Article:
Windows 7 launched on October 22, 2009. In October 2010, Microsoft revealed that it had sold over 240 million Windows 7 licenses in the operating system’s first year, and in January 2011 that number grew to 300 million at the 15-month mark.
Windows 8 launched on October 26, 2012. In February 2014, Microsoft revealed that it had sold over 200 million Windows 8 licenses in the operating system’s 15 months. No matter how you slice it, that’s not good news for the company.
The extension of the Windows 7 Pro preload-cutoff date is not related to the looming end-of-support date for Windows XP, said Shad Larsen, senior business program manager, Windows business planning team. Nor is it because of business-customer reticence to adopt Windows 8, Larsen insisted.
Instead, Larsen said that because Windows 7 remains the largest part of Microsoft’s installed base and is still in the midst of being deployed by business customers, Microsoft wants to make it easy and possible for businesses to continue to obtain it.
Those logic gap in those two paragraphs is hilarious. Microsoft is not extending the life of Windows 7 because of customer reticence to adopt Windows 8 — but rather it’s because Windows 7 remains the largest part of the business install base. But wait. Why is that? Because no one in their right mind wants a business machine that runs Windows 8!
Isn't Microsoft's free upgrade only for people who purchased Window's 8? If you're on Window's 7, I believe you have to pay for it. By contrast, anyone who has Snow Leopard or later can upgrade to Mavericks for free.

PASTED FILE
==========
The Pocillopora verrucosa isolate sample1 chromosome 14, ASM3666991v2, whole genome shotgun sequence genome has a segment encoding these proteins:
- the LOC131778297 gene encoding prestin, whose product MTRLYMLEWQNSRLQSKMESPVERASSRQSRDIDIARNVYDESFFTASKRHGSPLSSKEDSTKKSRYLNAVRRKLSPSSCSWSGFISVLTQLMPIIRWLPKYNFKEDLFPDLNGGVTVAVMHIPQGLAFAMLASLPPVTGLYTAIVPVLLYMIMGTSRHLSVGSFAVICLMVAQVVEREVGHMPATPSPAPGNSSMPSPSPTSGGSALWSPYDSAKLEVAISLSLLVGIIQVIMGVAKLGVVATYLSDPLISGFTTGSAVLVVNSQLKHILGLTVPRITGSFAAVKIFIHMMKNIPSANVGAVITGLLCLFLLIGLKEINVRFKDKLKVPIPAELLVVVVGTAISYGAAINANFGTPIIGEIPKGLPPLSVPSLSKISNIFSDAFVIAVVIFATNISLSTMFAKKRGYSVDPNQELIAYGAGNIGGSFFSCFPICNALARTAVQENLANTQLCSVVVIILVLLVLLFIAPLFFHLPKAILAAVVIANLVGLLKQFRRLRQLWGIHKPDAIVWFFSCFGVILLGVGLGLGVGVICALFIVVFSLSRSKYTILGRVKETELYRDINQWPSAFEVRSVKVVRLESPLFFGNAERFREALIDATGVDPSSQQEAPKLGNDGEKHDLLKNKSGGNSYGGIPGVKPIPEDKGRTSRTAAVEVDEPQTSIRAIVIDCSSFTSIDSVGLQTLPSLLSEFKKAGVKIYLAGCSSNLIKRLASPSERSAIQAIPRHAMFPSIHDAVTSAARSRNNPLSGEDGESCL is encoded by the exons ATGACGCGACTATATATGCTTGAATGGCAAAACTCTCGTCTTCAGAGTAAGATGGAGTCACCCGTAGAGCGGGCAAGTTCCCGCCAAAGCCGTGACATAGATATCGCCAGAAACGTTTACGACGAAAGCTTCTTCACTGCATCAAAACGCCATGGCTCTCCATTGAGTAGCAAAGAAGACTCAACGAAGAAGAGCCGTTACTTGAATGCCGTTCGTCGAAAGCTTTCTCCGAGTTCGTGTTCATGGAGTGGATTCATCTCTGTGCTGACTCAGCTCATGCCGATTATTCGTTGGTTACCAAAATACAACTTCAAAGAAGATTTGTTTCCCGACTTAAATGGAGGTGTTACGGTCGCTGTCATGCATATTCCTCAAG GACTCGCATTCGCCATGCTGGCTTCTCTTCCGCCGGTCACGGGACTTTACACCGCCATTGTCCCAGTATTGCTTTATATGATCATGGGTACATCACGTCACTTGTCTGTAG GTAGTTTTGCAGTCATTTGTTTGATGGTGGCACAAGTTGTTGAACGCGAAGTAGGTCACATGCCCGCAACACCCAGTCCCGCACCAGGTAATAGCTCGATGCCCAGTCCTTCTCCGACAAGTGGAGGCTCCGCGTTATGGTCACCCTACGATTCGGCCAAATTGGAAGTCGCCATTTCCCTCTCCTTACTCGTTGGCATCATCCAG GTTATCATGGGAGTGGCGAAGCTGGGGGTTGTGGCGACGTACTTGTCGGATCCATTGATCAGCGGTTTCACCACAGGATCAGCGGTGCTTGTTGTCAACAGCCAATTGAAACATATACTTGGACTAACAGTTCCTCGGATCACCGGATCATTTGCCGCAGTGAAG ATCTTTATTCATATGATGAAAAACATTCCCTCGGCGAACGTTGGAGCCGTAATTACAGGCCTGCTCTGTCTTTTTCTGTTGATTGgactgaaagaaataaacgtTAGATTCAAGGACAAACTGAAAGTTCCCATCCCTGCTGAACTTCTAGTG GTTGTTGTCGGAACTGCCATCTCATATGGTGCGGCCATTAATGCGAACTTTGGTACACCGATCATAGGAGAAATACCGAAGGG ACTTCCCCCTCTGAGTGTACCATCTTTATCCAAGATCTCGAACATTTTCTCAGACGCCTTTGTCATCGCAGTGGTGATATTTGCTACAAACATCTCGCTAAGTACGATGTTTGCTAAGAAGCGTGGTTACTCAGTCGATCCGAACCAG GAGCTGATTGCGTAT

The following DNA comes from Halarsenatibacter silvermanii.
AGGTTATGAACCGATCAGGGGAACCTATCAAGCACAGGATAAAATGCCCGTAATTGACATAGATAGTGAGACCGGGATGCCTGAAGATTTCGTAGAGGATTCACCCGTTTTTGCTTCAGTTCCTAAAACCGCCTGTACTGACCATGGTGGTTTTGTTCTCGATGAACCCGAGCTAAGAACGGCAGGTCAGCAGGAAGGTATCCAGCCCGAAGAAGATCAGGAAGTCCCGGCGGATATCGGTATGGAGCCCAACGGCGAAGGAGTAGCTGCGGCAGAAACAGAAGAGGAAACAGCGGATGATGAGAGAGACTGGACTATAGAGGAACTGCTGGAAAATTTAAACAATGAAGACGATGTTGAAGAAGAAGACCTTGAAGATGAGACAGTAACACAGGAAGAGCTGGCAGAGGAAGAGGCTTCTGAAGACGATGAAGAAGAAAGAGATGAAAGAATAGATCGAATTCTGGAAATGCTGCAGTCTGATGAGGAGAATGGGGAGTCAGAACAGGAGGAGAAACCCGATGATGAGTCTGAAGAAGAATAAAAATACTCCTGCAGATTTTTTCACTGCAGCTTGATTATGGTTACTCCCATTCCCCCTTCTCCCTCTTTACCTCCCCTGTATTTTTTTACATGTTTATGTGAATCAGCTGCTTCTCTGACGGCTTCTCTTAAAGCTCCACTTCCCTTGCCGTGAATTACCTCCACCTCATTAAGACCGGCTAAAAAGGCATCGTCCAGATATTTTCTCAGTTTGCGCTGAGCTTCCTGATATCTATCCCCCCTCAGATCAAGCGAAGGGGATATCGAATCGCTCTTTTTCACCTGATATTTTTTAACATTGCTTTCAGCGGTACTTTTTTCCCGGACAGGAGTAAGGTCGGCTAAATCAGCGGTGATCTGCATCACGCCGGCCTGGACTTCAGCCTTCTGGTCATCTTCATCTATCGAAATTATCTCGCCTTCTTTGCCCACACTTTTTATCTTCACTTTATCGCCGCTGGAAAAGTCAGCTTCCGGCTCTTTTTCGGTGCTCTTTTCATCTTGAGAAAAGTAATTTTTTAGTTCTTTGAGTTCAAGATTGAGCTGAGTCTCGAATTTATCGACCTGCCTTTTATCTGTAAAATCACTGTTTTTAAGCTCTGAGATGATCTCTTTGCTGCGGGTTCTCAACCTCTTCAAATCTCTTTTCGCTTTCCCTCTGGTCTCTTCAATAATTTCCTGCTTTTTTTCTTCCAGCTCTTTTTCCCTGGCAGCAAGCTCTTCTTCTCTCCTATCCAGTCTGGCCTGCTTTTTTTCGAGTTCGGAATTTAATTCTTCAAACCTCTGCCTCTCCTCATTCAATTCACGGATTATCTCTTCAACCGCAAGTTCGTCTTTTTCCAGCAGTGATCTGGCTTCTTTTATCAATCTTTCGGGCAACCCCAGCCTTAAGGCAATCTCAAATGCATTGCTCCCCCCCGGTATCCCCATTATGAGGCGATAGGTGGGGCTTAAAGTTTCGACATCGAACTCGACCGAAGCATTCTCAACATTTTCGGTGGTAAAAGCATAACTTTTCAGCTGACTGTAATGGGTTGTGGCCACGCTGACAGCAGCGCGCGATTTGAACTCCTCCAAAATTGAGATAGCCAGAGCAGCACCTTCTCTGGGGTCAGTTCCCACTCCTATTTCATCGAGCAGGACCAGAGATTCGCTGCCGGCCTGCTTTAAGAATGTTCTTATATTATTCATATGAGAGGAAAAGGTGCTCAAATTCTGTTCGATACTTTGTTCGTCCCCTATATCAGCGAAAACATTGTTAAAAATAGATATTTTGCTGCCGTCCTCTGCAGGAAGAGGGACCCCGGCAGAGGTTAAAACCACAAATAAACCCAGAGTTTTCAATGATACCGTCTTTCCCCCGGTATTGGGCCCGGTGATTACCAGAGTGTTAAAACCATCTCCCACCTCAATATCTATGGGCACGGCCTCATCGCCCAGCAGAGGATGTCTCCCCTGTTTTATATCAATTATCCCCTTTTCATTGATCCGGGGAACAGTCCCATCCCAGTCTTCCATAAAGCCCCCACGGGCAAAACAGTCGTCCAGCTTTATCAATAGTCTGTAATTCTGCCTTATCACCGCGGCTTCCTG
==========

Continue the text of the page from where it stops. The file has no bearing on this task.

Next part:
Yes. That’s a great point that’s largely been overlooked. Have Windows 7 and want to upgrade to Windows 8.1? That’ll be $119 or $199.
It’s not pat to say that the Windows PC market went for volume over quality, because it did: Many of those 20 million Windows 7 licenses each month—too many, I think—went to machines that are basically throwaway, plastic crap. Netbooks didn’t just rejuvenate the market just as Windows 7 appeared, they also destroyed it from within: Now consumers expect to pay next to nothing for a Windows PC. Most of them simply refuse to pay for more expensive Windows PCs.
Well stated. Microsoft’s problem isn’t just that Windows 8 is a confusing mess of a product that offers little upgrade incentive (though I’d argue that’s a big one), it’s all the elements surrounding it as well. Thurrott rightly points out a massive one not often talked about: netbooks. They inflated Windows 7 numbers while destroying the margins of the PC business, which in turn is now badly hurting the Windows business. It’s the classic short-term gain for long-term pain scenario.
A quick look at our newest computer Ratings tells an interesting story: Despite the release of the new Windows 8 OS, many Windows 7 computers are still available from a variety of retailers, and several top our Ratings. If you’re shopping for a new computer right now, there are some good reasons to opt for Windows 7.